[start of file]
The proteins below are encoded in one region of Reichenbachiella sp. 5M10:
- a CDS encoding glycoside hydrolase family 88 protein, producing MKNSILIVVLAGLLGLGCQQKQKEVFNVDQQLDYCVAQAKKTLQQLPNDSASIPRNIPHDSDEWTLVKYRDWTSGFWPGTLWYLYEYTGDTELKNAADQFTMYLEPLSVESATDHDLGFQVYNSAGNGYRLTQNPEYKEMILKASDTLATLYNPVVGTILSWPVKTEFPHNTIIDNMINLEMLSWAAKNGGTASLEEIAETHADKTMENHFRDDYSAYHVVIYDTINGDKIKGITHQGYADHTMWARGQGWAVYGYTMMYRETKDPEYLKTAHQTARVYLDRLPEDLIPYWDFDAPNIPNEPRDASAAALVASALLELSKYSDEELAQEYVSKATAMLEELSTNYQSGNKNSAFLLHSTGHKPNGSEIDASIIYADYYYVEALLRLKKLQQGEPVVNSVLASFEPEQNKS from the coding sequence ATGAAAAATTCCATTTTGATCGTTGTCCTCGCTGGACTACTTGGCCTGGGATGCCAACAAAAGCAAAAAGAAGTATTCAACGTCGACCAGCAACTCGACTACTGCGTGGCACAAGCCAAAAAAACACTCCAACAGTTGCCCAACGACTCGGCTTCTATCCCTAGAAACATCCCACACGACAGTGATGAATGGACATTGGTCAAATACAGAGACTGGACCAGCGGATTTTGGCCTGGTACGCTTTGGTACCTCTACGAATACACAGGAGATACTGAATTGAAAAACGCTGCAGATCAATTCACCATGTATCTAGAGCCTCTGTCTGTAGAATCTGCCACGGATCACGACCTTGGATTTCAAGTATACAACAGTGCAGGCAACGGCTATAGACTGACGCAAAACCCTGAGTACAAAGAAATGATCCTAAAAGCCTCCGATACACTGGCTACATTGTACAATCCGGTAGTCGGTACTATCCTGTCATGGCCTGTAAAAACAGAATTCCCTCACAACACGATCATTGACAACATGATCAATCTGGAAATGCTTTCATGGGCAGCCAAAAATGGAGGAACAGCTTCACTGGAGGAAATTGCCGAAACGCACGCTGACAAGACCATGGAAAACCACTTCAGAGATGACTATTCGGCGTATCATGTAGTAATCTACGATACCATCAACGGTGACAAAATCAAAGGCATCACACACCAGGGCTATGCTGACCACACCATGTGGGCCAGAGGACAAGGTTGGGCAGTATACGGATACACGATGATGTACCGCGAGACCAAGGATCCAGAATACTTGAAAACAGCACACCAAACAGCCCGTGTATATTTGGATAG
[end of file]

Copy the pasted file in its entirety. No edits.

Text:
The proteins below are encoded in one region of Reichenbachiella sp. 5M10:
- a CDS encoding glycoside hydrolase family 88 protein, producing MKNSILIVVLAGLLGLGCQQKQKEVFNVDQQLDYCVAQAKKTLQQLPNDSASIPRNIPHDSDEWTLVKYRDWTSGFWPGTLWYLYEYTGDTELKNAADQFTMYLEPLSVESATDHDLGFQVYNSAGNGYRLTQNPEYKEMILKASDTLATLYNPVVGTILSWPVKTEFPHNTIIDNMINLEMLSWAAKNGGTASLEEIAETHADKTMENHFRDDYSAYHVVIYDTINGDKIKGITHQGYADHTMWARGQGWAVYGYTMMYRETKDPEYLKTAHQTARVYLDRLPEDLIPYWDFDAPNIPNEPRDASAAALVASALLELSKYSDEELAQEYVSKATAMLEELSTNYQSGNKNSAFLLHSTGHKPNGSEIDASIIYADYYYVEALLRLKKLQQGEPVVNSVLASFEPEQNKS from the coding sequence ATGAAAAATTCCATTTTGATCGTTGTCCTCGCTGGACTACTTGGCCTGGGATGCCAACAAAAGCAAAAAGAAGTATTCAACGTCGACCAGCAACTCGACTACTGCGTGGCACAAGCCAAAAAAACACTCCAACAGTTGCCCAACGACTCGGCTTCTATCCCTAGAAACATCCCACACGACAGTGATGAATGGACATTGGTCAAATACAGAGACTGGACCAGCGGATTTTGGCCTGGTACGCTTTGGTACCTCTACGAATACACAGGAGATACTGAATTGAAAAACGCTGCAGATCAATTCACCATGTATCTAGAGCCTCTGTCTGTAGAATCTGCCACGGATCACGACCTTGGATTTCAAGTATACAACAGTGCAGGCAACGGCTATAGACTGACGCAAAACCCTGAGTACAAAGAAATGATCCTAAAAGCCTCCGATACACTGGCTACATTGTACAATCCGGTAGTCGGTACTATCCTGTCATGGCCTGTAAAAACAGAATTCCCTCACAACACGATCATTGACAACATGATCAATCTGGAAATGCTTTCATGGGCAGCCAAAAATGGAGGAACAGCTTCACTGGAGGAAATTGCCGAAACGCACGCTGACAAGACCATGGAAAACCACTTCAGAGATGACTATTCGGCGTATCATGTAGTAATCTACGATACCATCAACGGTGACAAAATCAAAGGCATCACACACCAGGGCTATGCTGACCACACCATGTGGGCCAGAGGACAAGGTTGGGCAGTATACGGATACACGATGATGTACCGCGAGACCAAGGATCCAGAATACTTGAAAACAGCACACCAAACAGCCCGTGTATATTTGGATAG